Just like corn, bananas, and essentially any other plant we cultivate, the Cutie mandarin is the result of a concerted effort to produce an ideal food. Mandarin oranges come from wild orange trees that grew in India, possibly as long as three millennia ago. Introduced to the West in the 19th century, the mandarin has since been carefully bred, even irradiated, to bring tasty new mutations to market.
The Cutie's peel comes off like zipper. The fruit is small, seedless, and sugar-sweet. Gone is the hassle of wrangling with a tough peel, or spitting out pips with every bite. The Cutie is, in fact, about as close to a candy bar as a fruit can get. There's even a saccharine marketing campaign to go along with them: Cuties are made for kids.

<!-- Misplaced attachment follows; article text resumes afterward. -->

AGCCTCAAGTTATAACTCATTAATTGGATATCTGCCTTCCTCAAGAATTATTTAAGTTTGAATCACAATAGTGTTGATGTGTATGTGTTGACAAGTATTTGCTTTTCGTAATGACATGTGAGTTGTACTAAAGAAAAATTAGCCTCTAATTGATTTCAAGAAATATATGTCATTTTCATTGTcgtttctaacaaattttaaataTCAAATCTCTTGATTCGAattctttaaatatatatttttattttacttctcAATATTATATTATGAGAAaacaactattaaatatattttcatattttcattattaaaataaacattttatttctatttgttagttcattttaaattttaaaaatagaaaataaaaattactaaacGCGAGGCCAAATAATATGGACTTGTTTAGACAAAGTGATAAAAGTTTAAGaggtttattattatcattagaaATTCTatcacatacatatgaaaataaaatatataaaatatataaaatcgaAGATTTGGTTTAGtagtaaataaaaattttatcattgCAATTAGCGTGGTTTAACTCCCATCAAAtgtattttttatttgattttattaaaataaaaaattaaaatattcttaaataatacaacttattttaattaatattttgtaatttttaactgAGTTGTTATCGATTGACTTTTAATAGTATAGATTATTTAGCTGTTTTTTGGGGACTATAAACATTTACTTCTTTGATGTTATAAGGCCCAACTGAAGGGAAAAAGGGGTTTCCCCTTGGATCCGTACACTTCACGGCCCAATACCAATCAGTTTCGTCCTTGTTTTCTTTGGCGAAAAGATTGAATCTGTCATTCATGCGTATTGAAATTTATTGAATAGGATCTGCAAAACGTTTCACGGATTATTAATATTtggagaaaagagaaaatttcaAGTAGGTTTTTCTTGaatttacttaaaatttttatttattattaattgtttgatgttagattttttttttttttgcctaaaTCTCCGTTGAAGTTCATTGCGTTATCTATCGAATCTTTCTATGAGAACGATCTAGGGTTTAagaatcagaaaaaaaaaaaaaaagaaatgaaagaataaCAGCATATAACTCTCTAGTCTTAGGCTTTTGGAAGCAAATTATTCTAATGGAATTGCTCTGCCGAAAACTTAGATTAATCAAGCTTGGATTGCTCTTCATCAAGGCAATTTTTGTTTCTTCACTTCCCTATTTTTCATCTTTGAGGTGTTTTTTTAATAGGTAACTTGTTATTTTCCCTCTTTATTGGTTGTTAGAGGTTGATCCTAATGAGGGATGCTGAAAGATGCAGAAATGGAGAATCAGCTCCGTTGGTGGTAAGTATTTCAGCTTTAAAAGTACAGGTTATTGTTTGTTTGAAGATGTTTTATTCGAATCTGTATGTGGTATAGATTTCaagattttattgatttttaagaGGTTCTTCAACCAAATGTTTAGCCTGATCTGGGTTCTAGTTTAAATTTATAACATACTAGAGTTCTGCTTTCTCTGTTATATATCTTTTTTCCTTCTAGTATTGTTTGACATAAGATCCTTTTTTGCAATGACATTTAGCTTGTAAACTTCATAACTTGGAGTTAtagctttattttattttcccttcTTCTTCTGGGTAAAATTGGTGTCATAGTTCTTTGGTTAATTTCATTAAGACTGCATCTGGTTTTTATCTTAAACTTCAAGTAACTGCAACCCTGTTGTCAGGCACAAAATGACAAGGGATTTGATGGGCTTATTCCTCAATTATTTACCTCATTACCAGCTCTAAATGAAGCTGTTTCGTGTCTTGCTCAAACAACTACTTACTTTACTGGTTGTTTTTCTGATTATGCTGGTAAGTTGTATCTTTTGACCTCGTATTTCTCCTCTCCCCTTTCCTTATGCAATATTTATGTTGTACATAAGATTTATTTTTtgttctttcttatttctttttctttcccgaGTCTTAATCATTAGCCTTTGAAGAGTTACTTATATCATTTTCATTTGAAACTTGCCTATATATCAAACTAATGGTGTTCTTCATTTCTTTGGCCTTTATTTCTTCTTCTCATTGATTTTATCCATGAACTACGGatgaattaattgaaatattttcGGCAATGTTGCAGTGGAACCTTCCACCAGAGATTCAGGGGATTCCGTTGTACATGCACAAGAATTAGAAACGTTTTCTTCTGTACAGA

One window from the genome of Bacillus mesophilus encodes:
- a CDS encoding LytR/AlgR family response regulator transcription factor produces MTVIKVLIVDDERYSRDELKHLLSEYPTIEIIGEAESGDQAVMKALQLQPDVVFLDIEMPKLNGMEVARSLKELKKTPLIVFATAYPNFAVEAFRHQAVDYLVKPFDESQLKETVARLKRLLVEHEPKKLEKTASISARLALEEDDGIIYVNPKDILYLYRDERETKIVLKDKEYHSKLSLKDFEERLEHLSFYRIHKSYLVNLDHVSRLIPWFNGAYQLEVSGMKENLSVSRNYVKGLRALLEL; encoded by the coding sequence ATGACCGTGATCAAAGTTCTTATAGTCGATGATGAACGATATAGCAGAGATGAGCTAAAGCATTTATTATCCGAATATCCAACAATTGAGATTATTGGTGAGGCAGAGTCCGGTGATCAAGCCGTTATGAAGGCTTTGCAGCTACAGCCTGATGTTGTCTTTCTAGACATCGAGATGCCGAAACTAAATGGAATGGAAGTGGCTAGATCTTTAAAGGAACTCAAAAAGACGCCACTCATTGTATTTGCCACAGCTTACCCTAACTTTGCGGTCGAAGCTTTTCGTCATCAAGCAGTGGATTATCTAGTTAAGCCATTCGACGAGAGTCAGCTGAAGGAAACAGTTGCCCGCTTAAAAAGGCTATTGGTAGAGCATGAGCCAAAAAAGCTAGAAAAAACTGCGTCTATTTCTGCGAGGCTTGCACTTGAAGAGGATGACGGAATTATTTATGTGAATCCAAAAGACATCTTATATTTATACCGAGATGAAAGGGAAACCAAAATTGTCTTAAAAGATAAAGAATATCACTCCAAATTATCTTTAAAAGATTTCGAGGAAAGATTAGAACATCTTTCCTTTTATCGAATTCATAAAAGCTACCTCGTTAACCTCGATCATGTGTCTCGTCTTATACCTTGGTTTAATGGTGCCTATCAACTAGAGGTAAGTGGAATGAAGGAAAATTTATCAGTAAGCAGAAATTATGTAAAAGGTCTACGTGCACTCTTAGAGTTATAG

The mandarin's perfection, however, dispenses with a relationship that's as old as flowering plants. Like all citrus, Cuties produce seeds when they're pollinated. To produce a dependable snack, Cutie growers must protect their orchards from bees and other pollinators via nets, physical isolation, or other means. Effectively fencing out bees from huge sources of nectar, this widespread farming practice may be a contributing factor to hive collapse. Developers of the Tango, another mandarin variety, have bypassed this issue by producing a completely sterile fruit.
Via Smithsonian Magazine.